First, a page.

Steve: 22:42 Yeah, you really pushed a piece in front of me. I’ve been starting to bring the term out to people that, as we come out of this pandemic, there’s going to be a group of students who are going to be missing some skillsets from learning that got missed in this time. And I see those students as needing acceleration, not remediation. And I’m hoping that some of the instructional technology strategies and tools that we’ve developed during this time and the teacher skillsets that have been developed can be used to to address that issue.

Eujon: 23:26 I definitely agree with that.

Steve: 23:29 Well, Eujon, thank you so much. I want to give you an opportunity here if there’s kind of a last word of wisdom you’d like to leave with teachers and instructional leaders regarding their learning with technology during this time. I will put your email address and a link to your article in the lead-in to this podcast so that folks can find you but you want to close us out with a thought you’d like to leave us with?

Eujon: 24:05 Yes, most definitely. And this is going to be to our teachers. I first and foremost want to tell them, thank you. Because I know they may think they’ve heard that enough, but we’re going to continue to tell them thank you for what they’ve been doing. Stay in it. We understand that this has been hard. I was going to put a tweet out there a while back to say, remote learning is terrible but education technology is not. And, you know, I was going to kind of try to explain it. And so hopefully we try not to tie the two together. So that’s why I’m talking to the teachers right now. For those that you never really were involved in education technology and this was the way that you had to embrace it, just remember that remote learning and education technology are two different entities in my opinion.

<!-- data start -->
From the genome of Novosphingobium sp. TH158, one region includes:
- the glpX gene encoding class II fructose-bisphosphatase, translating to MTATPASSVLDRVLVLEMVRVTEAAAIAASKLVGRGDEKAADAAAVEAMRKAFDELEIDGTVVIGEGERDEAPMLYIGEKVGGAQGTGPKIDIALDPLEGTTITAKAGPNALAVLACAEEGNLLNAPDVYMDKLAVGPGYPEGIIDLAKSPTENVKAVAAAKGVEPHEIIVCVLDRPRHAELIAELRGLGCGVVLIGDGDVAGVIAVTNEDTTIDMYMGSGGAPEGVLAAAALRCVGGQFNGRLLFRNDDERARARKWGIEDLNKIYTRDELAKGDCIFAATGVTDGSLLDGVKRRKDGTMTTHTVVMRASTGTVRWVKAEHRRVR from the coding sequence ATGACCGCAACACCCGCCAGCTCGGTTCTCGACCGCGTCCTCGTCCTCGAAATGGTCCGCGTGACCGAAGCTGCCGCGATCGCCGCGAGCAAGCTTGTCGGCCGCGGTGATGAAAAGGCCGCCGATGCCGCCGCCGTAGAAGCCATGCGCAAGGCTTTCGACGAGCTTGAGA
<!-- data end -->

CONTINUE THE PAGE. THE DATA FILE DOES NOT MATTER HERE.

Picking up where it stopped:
Eujon: 24:53 And so with that being said, start small. I know there are a lot of tools out there. I know that there are a lot of resources and strategies. Always look to find maybe one or two tools that you could really dive into and just stay there. Engage with your students as best as you can with those students and then when we come out of this, that could be your landing page. That could be the point where you start when we want to come back into this education technology. Because that’s not going anywhere. Technology is here. I do hate that remote learning is the way that we got here but there is light at the end of the tunnel. And for those tech coaches out there, we appreciate you all to help the teachers to understand the different tools and how they could move on. And then of course, at last, the administrators that had to make sure that they keep it all up under one roof. We want to, you know, we want to thank you all too, but also be mindful of what we just mentioned from the article, be mindful of understanding the different strategies that you got put in place, especially with educational technology. So that would be my message, I guess to all three components now.

Steve [Outro]: 26:12 Thanks again for listening. You can subscribe to Steve Barkley Ponders Out Loud on iTunes and Podbean. And please remember to rate and review us on iTunes. I also want to hear what you’re pondering. You can find me on Twitter @stevebarkley, or send me your questions and find my videos and blogs at